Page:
In this month's bulletin we focus heavily on monthly trends due to their volatility since the end of the transition period with the European Union. However, it should be noted that monthly data are erratic and small movements in these series should be treated with caution. More information on the impact of EU-Exit on the collection and compilation of UK trade statistics was published recently by the ONS.

January 2021 saw significant falls in imports and exports of goods from the EU, particularly in machinery and transport equipment, and chemicals. January 2021 data were the first to show trade after the transition period ended on 31 December 2020. In addition to the changes facing the UK after the transition period ended, England joined the rest of the UK in another national lockdown at the beginning of January 2021, which continued through February. The falls are also consistent with the unwinding of stocks, after businesses stockpiled in November and December 2020 in preparation for the end of the transition period.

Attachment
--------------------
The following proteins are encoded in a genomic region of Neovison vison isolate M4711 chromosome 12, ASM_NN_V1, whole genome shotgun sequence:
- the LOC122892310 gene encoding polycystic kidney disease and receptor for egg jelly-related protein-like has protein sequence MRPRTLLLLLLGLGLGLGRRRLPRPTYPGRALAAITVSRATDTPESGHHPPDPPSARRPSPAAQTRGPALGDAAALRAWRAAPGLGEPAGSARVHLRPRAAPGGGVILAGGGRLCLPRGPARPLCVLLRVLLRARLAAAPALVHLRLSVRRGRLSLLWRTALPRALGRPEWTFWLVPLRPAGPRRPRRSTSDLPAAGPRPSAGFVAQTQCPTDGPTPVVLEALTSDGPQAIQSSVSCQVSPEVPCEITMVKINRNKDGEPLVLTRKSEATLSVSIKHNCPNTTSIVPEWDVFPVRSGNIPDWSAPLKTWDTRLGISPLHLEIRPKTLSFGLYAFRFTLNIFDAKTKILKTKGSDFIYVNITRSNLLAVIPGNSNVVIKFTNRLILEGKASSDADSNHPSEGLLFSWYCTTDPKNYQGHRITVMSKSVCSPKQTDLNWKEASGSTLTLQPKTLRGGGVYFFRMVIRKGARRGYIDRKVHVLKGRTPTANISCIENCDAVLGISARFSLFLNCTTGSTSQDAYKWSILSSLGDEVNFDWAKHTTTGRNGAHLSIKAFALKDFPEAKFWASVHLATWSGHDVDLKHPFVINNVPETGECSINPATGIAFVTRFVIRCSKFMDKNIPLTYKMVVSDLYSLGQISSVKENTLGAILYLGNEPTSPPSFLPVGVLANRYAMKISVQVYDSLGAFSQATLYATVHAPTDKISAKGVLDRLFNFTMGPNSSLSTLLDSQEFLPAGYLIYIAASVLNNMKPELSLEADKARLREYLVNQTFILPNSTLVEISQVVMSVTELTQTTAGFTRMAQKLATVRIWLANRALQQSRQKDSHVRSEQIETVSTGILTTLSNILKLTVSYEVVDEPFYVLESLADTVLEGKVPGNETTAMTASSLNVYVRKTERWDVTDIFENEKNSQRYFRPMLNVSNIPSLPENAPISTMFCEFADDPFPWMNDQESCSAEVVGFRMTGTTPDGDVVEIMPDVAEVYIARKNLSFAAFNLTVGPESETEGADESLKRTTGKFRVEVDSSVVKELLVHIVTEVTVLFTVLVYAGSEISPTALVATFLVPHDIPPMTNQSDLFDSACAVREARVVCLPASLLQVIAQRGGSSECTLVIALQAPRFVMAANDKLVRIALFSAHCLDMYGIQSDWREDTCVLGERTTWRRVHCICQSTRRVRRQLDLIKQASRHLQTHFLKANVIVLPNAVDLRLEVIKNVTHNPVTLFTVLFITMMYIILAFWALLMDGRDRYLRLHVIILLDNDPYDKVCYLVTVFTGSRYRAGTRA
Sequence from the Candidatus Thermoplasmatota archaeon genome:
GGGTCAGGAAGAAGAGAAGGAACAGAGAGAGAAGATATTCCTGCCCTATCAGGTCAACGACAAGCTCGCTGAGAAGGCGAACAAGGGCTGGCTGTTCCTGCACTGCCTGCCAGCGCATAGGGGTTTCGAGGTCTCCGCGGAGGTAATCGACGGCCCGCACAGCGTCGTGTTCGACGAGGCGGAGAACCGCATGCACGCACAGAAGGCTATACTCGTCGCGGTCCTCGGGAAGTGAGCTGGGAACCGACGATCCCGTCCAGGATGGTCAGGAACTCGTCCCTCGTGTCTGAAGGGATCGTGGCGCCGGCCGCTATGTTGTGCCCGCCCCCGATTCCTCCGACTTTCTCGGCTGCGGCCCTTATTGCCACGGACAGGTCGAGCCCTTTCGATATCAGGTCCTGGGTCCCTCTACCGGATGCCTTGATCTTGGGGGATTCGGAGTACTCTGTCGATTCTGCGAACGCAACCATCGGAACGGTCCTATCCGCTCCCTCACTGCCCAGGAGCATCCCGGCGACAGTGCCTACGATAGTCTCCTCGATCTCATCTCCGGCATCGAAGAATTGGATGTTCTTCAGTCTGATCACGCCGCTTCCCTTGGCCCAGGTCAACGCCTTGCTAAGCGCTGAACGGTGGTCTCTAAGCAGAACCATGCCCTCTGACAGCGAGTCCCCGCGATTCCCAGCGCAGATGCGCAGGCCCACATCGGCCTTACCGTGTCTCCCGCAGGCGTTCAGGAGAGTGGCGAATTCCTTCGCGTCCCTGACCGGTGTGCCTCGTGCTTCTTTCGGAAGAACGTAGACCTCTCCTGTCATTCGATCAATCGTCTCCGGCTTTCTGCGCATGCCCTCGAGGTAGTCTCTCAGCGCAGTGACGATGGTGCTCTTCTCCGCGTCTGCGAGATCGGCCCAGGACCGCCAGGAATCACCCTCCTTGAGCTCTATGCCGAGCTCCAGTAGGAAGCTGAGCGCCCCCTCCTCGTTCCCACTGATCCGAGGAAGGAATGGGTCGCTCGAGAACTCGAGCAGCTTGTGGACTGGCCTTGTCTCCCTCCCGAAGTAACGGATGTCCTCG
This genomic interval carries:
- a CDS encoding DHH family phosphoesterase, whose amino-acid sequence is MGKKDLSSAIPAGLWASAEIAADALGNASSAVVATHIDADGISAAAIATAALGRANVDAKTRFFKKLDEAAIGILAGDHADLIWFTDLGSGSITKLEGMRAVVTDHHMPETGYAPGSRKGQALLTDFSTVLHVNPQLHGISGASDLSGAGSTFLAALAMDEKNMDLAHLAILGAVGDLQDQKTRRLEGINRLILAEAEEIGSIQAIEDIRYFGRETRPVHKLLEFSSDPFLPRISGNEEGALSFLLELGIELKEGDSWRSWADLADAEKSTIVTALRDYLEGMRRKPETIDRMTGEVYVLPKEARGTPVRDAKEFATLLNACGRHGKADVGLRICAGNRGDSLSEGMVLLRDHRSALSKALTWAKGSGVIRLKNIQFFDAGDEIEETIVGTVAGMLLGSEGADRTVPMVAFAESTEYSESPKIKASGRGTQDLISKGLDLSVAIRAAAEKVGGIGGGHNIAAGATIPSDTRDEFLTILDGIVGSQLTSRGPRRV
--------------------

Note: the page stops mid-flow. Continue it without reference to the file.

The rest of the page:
The 7-day average of daily shipping visits increased from 290 visits on 31 January 2021 to 344 on 28 February 2021. We expect shipping indicators to be related to the import and export of goods, and therefore these early indicators suggest partial recovery consistent with the increases seen in February trade figures. Despite the evidence of partial recovery from the substantial January falls in some commodities, it is still too soon to determine to what extent the monthly changes in trade for January and February can be directly attributed to the end of the transition period. Evidence from the Business Insights and Conditions Survey (BICS) suggested that additional paperwork and higher transportation costs were the biggest challenges facing UK importers and exporters in February, which most businesses attribute to leaving the transition period. However, trade patterns are likely to also reflect the impacts of the unwinding of stocks, coronavirus (COVID-19) pandemic restrictions, and lower demand due to the UK and global economic recession. It is too soon to be able to assess to what extent recent trading patterns are short-term or reflect more lasting structural changes.